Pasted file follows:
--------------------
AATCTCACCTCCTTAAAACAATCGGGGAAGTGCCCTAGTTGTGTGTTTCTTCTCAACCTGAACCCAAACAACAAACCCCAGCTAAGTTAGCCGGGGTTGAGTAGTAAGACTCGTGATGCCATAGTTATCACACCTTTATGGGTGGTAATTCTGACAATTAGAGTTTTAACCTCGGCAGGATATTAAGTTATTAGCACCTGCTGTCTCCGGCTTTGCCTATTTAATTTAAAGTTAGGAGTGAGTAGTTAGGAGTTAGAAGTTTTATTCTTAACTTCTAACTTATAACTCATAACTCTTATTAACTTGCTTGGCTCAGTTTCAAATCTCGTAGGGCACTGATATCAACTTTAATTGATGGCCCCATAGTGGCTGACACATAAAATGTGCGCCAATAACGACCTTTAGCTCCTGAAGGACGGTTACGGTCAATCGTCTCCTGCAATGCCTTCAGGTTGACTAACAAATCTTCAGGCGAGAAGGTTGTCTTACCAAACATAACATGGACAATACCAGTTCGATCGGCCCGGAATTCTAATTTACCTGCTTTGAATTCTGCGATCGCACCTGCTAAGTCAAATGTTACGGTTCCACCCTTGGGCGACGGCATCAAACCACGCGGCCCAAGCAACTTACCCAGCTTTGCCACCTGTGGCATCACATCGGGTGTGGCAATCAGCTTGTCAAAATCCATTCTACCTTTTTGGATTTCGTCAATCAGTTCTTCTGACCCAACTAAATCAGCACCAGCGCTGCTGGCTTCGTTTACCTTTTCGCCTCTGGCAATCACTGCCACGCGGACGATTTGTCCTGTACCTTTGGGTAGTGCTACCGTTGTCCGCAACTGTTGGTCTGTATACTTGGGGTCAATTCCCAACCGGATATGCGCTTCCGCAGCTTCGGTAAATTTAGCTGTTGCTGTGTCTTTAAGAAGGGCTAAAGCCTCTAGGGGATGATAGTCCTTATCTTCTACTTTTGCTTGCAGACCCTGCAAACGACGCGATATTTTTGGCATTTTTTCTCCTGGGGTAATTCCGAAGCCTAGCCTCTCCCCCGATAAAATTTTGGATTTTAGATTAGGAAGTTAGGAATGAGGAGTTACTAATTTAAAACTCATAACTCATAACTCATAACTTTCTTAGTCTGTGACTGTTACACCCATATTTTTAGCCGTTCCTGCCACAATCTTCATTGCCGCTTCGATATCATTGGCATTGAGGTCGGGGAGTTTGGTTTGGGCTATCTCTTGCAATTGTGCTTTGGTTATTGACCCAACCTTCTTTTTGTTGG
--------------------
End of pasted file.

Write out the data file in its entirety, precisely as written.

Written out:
AATCTCACCTCCTTAAAACAATCGGGGAAGTGCCCTAGTTGTGTGTTTCTTCTCAACCTGAACCCAAACAACAAACCCCAGCTAAGTTAGCCGGGGTTGAGTAGTAAGACTCGTGATGCCATAGTTATCACACCTTTATGGGTGGTAATTCTGACAATTAGAGTTTTAACCTCGGCAGGATATTAAGTTATTAGCACCTGCTGTCTCCGGCTTTGCCTATTTAATTTAAAGTTAGGAGTGAGTAGTTAGGAGTTAGAAGTTTTATTCTTAACTTCTAACTTATAACTCATAACTCTTATTAACTTGCTTGGCTCAGTTTCAAATCTCGTAGGGCACTGATATCAACTTTAATTGATGGCCCCATAGTGGCTGACACATAAAATGTGCGCCAATAACGACCTTTAGCTCCTGAAGGACGGTTACGGTCAATCGTCTCCTGCAATGCCTTCAGGTTGACTAACAAATCTTCAGGCGAGAAGGTTGTCTTACCAAACATAACATGGACAATACCAGTTCGATCGGCCCGGAATTCTAATTTACCTGCTTTGAATTCTGCGATCGCACCTGCTAAGTCAAATGTTACGGTTCCACCCTTGGGCGACGGCATCAAACCACGCGGCCCAAGCAACTTACCCAGCTTTGCCACCTGTGGCATCACATCGGGTGTGGCAATCAGCTTGTCAAAATCCATTCTACCTTTTTGGATTTCGTCAATCAGTTCTTCTGACCCAACTAAATCAGCACCAGCGCTGCTGGCTTCGTTTACCTTTTCGCCTCTGGCAATCACTGCCACGCGGACGATTTGTCCTGTACCTTTGGGTAGTGCTACCGTTGTCCGCAACTGTTGGTCTGTATACTTGGGGTCAATTCCCAACCGGATATGCGCTTCCGCAGCTTCGGTAAATTTAGCTGTTGCTGTGTCTTTAAGAAGGGCTAAAGCCTCTAGGGGATGATAGTCCTTATCTTCTACTTTTGCTTGCAGACCCTGCAAACGACGCGATATTTTTGGCATTTTTTCTCCTGGGGTAATTCCGAAGCCTAGCCTCTCCCCCGATAAAATTTTGGATTTTAGATTAGGAAGTTAGGAATGAGGAGTTACTAATTTAAAACTCATAACTCATAACTCATAACTTTCTTAGTCTGTGACTGTTACACCCATATTTTTAGCCGTTCCTGCCACAATCTTCATTGCCGCTTCGATATCATTGGCATTGAGGTCGGGGAGTTTGGTTTGGGCTATCTCTTGCAATTGTGCTTTGGTTATTGACCCAACCTTCTTTTTGTTGG